((Private entry, but feel free to comment!))
It was late–very late–on Saturday evening. The ball, held despite the heavy damage Piermont Landing had taken at the hands of Dr. Obolensky, was over, and Bookworm had returned home. But despite the tiring day she had had, she showed no signs of retiring for the night. Instead, she paced back and forth agitatedly in the front room, the full skirts of her gown swirling, while Mariah leaned against a large bookcase and watched her.
“Why me? Why is it always me?” Book asked, not for the first time. Mariah had kept silent so far, treating these as rhetorical questions. “And the things he said–I just don’t understand! It was…it was as if he was trying to *school* me in my interaction with him. But why?”
Now Mariah straightened up, looking at Bookworm keenly. “Tell me,” she said.
So Bookworm launched into a recounting of their conversation, as well as she could remember it. The way he encouraged certain reactions and ways of speaking, his insistence that there were correct and incorrect ways for her to deal with him. She was frowning well before she finished, though, seeing the expression on Mariah’s face. “Can you explain this?” she asked.
“I can, and it’s time I did,” Mariah said. She tilted her head toward the couch situated in front of the fire. “Let’s sit down–this will take a while.”
They both settled down on the couch. Bookworm leaned forward as Mariah explained matters as she had to Lord Mureaux’s subordinate: how Dr. Obolensky, as a traditional Villain, had been looking for a traditional Hero to oppose him; how, when no one stepped into the role, he’d chosen Bookworm to try in the role; how he continued to ensure her involvement in his affairs to see if she would develop into the opponent he wanted.
“You mean he’ll keep doing things like this?” Bookworm looked a bit pale.
“Is there no way to stop it?” Bookworm asked.
“Well, let’s look at the possibilities. One–you could die.”
“No,” Bookworm said unequivocally.
Mariah grinned. “He could die. But, as you yourself once pointed out, Villains like him are very, very difficult to kill.”
Bookworm smiled ruefully. “True.”
“He could be captured. But that would take a Hero.”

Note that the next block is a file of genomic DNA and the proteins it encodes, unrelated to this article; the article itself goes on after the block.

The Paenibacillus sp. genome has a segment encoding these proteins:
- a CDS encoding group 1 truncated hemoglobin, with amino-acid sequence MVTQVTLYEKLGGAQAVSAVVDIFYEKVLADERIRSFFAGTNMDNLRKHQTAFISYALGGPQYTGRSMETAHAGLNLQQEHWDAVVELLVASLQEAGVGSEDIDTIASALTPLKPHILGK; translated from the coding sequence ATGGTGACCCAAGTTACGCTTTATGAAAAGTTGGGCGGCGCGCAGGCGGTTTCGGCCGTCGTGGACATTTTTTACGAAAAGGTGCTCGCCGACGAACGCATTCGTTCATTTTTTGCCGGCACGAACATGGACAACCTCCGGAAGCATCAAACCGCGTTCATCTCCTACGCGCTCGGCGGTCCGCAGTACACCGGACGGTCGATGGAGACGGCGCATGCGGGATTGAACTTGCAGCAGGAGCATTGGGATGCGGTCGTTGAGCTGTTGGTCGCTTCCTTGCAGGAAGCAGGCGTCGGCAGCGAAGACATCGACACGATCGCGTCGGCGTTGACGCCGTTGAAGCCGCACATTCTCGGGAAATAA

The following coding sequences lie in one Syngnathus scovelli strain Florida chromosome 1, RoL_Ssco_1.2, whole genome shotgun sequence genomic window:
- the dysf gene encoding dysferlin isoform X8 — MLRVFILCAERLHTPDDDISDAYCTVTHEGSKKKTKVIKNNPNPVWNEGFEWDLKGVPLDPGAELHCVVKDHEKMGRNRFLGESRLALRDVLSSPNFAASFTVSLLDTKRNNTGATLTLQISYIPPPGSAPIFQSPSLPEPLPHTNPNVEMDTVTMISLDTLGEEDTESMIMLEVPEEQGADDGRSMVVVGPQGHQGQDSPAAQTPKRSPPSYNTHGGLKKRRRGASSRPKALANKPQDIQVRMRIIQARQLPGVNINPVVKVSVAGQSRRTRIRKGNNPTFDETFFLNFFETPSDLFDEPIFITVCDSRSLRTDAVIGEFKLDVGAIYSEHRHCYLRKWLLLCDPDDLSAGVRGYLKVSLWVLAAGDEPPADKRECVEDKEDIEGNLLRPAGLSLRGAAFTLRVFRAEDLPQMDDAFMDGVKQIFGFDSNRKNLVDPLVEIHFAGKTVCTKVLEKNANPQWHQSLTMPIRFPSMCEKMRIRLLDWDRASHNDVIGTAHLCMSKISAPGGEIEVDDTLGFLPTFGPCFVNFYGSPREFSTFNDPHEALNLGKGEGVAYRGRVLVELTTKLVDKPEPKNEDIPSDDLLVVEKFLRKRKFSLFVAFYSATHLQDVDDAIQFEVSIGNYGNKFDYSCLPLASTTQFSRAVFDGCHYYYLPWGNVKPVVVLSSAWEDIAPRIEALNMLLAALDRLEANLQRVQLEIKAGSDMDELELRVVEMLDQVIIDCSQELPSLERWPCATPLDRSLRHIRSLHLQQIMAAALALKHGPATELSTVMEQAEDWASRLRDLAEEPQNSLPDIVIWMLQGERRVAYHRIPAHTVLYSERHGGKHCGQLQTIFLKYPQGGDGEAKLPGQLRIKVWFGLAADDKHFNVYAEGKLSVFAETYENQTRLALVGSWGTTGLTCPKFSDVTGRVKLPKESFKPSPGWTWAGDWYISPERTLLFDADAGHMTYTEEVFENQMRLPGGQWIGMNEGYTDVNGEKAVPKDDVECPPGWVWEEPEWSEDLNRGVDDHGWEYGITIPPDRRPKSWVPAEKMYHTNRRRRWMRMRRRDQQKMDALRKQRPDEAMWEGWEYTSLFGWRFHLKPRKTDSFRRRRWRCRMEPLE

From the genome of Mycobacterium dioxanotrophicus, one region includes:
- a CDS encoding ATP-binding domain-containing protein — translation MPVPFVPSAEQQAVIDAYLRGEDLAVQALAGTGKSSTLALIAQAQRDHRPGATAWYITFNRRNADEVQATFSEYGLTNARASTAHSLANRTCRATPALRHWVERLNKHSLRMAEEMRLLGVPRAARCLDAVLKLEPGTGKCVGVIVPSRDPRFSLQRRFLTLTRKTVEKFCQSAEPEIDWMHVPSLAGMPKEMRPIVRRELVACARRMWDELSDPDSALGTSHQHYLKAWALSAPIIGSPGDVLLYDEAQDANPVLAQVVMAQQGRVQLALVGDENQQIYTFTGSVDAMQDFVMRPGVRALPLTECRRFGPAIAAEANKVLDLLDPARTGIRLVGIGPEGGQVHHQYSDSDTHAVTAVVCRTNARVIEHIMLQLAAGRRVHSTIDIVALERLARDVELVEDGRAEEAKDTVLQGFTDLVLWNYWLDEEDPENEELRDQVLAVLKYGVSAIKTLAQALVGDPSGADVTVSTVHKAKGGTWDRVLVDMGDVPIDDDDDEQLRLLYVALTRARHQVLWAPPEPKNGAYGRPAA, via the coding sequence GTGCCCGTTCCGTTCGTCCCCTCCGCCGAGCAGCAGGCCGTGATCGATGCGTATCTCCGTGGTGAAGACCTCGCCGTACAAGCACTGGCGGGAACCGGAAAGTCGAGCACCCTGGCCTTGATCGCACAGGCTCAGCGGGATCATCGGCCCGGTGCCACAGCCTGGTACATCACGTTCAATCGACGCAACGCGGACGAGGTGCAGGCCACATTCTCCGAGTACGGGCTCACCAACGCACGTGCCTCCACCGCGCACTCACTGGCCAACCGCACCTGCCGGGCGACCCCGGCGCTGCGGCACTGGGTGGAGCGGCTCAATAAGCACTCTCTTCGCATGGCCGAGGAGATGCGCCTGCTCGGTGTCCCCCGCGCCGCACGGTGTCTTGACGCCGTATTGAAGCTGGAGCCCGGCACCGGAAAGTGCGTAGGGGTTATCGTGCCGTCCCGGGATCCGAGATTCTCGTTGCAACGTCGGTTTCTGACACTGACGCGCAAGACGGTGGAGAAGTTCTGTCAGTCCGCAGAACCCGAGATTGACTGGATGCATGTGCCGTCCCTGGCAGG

Bookworm sighed with exasperation. “Couldn’t we *find* a Hero, and bring him here?”
“Possibly. But consider–how long has Dr. Obolensky been here in New Babbage? His deeds are certainly widely known, but no one has come. Besides, traditional Heros, like traditional Villains, are a vanishing breed these days. The odds of being able to find one and convince him or her to come here…well, I wouldn’t make book on it. So to speak.”
“So that leaves us with…what?”
Mariah looked at Bookworm soberly. “You leave New Babbage. Permanently.”
Bookworm’s mouth moved in a silent “Oh.” Then she narrowed her eyes. “How long have you known all this?”
“I suspected it after the dust-up over the ruby. What happened at your first Salon talk confirmed it.”
“Why didn’t you tell me then?”
“You weren’t ready to hear it,” Mariah replied simply. “Now you are.” She leaned over and laid a hand on Bookworm’s knee. “You *are* ready, or nearly so, to do this, if you so choose.” With a pat on the knee, she stood up. “I assume you’ll be up all night considering this?”
“Aye,” Bookworm replied with a wry smile. “Mariah hath murdered sleep.”
Mariah chuckled, and went upstairs to her bedroom.
Bookworm waited for several minutes, waiting for the sounds from upstairs to quiet. Then she slipped upstairs, changed from her gown into her peignoir, and went back downstairs. She sat back down on the couch, drawing her feet up, and stared into the fire.
She’d been quite shaken by Mariah’s revelations. She’d never even entertained the thought of herself as a Heroine–at best, she was simply trying to do her part as a member of the New Babbage Militia. Could she really take the step to being the active, deliberate opponent to Dr. Obolensky?
She considered the options Mariah had mentioned carefully, and sighed. There really were only two feasible options–leave New Babbage permanently, or stay and live with the knowledge that, at any moment, she might have to battle Dr. Obolensky again.
A fragment of his morning haranguing drifted to her mind–the idea she had shied away from considering at the time.
“I suspect you would have been disappointed if I just rigged your front door with a net gun.”
The thing of it was, he was right, in a way. There was something about the thrill of the chase, the battle of wits, that was…appealing. It challenged her, stretched her to find her limits, and then go beyond them.
‘If only it wasn’t so painful when I lose,’ she thought wryly, fingering the lump on her temple. Still, better painful than fatal–though there certainly was the chance that any encounter with him could turn fatal, as last year’s Oiling Festival nearly had.
Bookworm continued to think it all over. At some point, though, she must have dozed off, for she suddenly started at a hand on her shoulder. Looking up, she saw Mariah standing by her. “So?” she asked.
“Well, then,” Mariah said with a smile, “you’d best get dressed and have some breakfast. You certainly can’t let your training slacken now.”
With a nod and a grin, Bookworm headed upstairs.